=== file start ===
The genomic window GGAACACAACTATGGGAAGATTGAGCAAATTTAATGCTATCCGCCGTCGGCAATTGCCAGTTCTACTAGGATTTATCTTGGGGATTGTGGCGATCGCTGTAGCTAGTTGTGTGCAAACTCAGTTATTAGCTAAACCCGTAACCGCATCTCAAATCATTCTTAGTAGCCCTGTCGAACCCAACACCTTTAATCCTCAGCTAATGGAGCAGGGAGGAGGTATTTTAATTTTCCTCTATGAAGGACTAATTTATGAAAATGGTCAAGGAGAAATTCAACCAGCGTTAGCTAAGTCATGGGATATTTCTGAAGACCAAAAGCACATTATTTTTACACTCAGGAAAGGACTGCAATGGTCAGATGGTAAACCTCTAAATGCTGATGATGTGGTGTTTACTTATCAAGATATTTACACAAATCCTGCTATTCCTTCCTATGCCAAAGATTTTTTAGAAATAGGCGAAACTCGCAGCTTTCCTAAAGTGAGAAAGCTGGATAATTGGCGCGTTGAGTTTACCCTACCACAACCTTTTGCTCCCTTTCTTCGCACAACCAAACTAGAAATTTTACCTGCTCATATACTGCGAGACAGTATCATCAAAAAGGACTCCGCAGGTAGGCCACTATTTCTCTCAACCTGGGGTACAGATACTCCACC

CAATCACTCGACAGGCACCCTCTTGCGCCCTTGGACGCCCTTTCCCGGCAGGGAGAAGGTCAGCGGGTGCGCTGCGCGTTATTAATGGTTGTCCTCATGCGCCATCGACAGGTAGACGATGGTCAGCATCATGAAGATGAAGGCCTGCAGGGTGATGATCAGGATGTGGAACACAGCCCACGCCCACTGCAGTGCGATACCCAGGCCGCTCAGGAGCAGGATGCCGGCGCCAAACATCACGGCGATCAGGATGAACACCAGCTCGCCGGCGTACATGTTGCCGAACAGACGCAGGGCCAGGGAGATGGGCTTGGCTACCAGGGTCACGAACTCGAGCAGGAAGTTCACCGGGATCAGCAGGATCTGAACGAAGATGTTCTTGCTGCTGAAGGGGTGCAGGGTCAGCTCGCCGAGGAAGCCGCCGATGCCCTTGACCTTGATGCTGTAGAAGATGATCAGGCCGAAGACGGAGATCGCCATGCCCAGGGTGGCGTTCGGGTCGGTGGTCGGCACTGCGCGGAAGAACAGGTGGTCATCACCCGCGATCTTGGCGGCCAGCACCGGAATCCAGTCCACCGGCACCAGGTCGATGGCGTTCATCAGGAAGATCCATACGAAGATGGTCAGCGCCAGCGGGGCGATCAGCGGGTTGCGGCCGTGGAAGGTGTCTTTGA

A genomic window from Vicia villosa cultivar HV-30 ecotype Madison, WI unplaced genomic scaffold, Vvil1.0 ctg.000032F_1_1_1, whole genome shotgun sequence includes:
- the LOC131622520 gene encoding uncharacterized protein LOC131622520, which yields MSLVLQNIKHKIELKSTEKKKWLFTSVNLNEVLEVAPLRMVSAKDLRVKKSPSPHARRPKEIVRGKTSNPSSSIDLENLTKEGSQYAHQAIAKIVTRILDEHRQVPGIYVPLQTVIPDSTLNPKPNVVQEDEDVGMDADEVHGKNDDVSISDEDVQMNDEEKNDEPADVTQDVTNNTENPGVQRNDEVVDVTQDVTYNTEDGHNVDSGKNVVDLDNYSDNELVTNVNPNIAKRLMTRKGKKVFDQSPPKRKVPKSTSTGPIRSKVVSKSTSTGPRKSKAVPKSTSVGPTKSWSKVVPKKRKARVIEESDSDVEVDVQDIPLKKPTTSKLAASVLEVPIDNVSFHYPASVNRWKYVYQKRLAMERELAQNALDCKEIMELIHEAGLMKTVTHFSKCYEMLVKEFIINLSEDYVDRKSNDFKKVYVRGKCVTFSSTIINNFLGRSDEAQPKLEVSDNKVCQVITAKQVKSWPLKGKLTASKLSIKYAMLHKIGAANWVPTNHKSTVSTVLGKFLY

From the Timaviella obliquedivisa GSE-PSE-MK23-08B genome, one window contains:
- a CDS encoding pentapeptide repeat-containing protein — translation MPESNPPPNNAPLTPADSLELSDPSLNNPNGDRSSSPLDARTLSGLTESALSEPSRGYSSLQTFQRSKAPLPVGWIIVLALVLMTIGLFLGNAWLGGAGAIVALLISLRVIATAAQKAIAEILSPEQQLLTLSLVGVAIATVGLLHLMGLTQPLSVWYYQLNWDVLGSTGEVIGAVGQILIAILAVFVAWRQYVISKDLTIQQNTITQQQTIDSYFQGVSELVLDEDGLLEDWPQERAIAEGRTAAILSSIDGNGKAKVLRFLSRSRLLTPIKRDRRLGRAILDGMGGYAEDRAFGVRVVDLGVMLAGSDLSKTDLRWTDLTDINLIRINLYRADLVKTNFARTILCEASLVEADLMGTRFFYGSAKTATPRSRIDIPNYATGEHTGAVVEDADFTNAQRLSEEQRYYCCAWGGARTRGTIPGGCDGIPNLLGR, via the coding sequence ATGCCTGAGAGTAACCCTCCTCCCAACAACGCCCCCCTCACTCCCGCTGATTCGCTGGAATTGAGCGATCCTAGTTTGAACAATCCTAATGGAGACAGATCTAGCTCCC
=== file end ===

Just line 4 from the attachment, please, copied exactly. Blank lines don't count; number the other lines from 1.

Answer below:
- the LOC131622520 gene encoding uncharacterized protein LOC131622520, which yields MSLVLQNIKHKIELKSTEKKKWLFTSVNLNEVLEVAPLRMVSAKDLRVKKSPSPHARRPKEIVRGKTSNPSSSIDLENLTKEGSQYAHQAIAKIVTRILDEHRQVPGIYVPLQTVIPDSTLNPKPNVVQEDEDVGMDADEVHGKNDDVSISDEDVQMNDEEKNDEPADVTQDVTNNTENPGVQRNDEVVDVTQDVTYNTEDGHNVDSGKNVVDLDNYSDNELVTNVNPNIAKRLMTRKGKKVFDQSPPKRKVPKSTSTGPIRSKVVSKSTSTGPRKSKAVPKSTSVGPTKSWSKVVPKKRKARVIEESDSDVEVDVQDIPLKKPTTSKLAASVLEVPIDNVSFHYPASVNRWKYVYQKRLAMERELAQNALDCKEIMELIHEAGLMKTVTHFSKCYEMLVKEFIINLSEDYVDRKSNDFKKVYVRGKCVTFSSTIINNFLGRSDEAQPKLEVSDNKVCQVITAKQVKSWPLKGKLTASKLSIKYAMLHKIGAANWVPTNHKSTVSTVLGKFLY